A lot of liberals are saying "I told you so" in the glum aftermath of the Massachusetts election, when the voters who propelled Barack Obama into office didn't show up at the polls or, if they did, cast their vote for the conservative in the race. A poll conducted immediately after the race by Research 2000 found that Obama voters who supported Republican Scott Brown said the Senate health-care bill "doesn't go far enough." Obama voters who stayed home agreed 6–1.
Turnout among young people was a pathetic 15 percent, echoing the dispirited mood that led to the Massachusetts shellacking. The candidate who only a year ago inspired the world had become a president without a defined mandate or image, in search of an elusive consensus with a political party that wants him to fail. Liberals have been called upon to make all the compromises while Obama spent his first year worshiping at the altar of bipartisanship. Now, with the voters rebelling, the time for reaching out to Republicans should be officially declared over.
"This is his Avatar moment," says John Feffer of the Institute for Policy Studies, looking ahead to next week's State of the Union address, when Obama has a chance to reset his agenda and reconnect with the voters who believed in him and have found his performance disappointing. The liberal Institute for Policy Studies gave Obama’s first year a C-minus, citing modest achievements in contrast to the transformative change he promised in his campaign.
Just as director James Cameron took a chance with stereoscopic filmmaking in his creation of a fictional universe, if Obama is to rescue his presidency, he needs to light the fire from his campaign and remind the voters why they elected him in the first place. He is still popular, but voters question his effectiveness. They see Wall Street and the banks rebound because of his policies, and it hasn't trickled down to them. And their lack of patience is taking a political toll.
Here is what liberals are looking for from Obama to herald in what they hope will be a very different second year:
More populist policies. Obama has finally begun taking on the banks like a modern-day Teddy Roosevelt. Liberals would cheer if Obama dumped his economic team of Wall Street insiders and installed Elizabeth Warren, the truth-telling Harvard professor who chairs the congressional oversight panel investing the Troubled Asset Relief Program. Obama can steal the thunder back from the tea party movement with an economic populism that reflects liberal principles.
The vision thing. We thought this was Obama's strong suit, reaching the rhetorical highs and drawing everybody together in the service of American ideals. He's lost sight of that in the press of business, and the State of the Union is his opportunity to recast his first year in big-picture terms and explain how that vision translates into combating unemployment, bashing bankers, and extending health-care coverage. This is an opportunity to address his domestic agenda with the same passion and intellect he brought to discussing the just war, reaching out to the Muslim world, and addressing the race issue when the fate of his campaign was at stake.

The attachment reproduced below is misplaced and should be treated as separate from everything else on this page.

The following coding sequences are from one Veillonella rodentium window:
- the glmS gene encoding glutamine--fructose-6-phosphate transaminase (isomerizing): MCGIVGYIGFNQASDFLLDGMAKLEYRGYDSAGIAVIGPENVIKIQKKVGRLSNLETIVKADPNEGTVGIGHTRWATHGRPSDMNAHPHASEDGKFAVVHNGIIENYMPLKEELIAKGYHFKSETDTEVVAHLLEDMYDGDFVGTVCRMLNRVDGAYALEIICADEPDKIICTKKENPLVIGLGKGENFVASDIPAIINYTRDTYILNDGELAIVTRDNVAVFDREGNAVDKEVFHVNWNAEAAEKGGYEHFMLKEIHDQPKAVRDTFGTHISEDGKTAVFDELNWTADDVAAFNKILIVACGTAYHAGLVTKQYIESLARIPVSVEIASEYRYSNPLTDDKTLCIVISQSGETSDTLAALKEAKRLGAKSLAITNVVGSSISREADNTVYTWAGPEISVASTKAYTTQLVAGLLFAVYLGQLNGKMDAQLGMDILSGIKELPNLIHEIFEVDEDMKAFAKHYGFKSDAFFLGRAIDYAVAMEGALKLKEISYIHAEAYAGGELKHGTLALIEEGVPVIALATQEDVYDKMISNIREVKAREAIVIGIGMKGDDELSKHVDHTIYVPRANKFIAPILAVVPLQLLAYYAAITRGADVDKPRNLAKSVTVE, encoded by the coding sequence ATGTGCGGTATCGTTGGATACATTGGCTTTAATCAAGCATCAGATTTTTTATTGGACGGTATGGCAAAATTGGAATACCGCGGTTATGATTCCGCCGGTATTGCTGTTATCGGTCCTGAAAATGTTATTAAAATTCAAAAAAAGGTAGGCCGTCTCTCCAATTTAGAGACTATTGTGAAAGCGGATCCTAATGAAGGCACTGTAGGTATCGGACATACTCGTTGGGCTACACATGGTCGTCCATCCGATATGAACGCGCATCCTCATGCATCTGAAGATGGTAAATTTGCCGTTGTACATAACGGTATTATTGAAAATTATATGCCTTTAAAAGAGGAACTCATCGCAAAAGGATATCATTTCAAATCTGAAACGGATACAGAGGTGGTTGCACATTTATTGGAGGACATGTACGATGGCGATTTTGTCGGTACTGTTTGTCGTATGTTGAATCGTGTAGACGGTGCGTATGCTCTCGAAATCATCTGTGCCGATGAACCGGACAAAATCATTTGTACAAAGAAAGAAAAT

Reestablish what makes him different. Voters are beyond angry; they are in a white fury over the business-as-usual way of operating in Washington. Senator-elect Scott Brown summed it up in his morning-after press conference, referring to the special deals made to win Nebraska Sen. Ben Nelson's vote for health-care reform and court support from union leaders, at the expense of Americans who don't live in Nebraska or belong to a union. Obama's appeal during the campaign transcended left-right politics, with voters believing that as president he would pursue an approach that would be very different from politics as usual. "The most important thing for the president is to vindicate that he is still that same person," says Democratic pollster Geoffrey Garin. Obama should acknowledge that transformational change is not easy, and he should enlist voters in the effort, the way he did during the campaign. This was supposed to be an administration that was more engaged with the voters. What happened with that?
Play "guts ball." Defining the differences between Republicans and Democrats is not Obama's comfort zone. He's trying to be a post-partisan president, but it's gotten him nothing but a year of heartache, while Republicans pay no price for blocking him at every turn. With 59 Democratic votes in the Senate, Obama ought to be able to govern. "Let them filibuster," says Pennsylvania Gov. Ed Rendell, who thinks Republicans should be held to the rules and made to talk continuously around the clock. "If we roll up our sleeves and play guts ball, we can win," says Rendell, who believes Americans would side with Obama. He likens it to the government shutdown of 1995 that grew out of a budget dispute between President Clinton and Republican Speaker Newt Gingrich. Clinton stood firm and the public backed him, forcing Gingrich to capitulate. It was a clash worthy of Avatar, and a reminder of how far a little backbone can go, with voters raging at spineless bureaucrats and elected officials.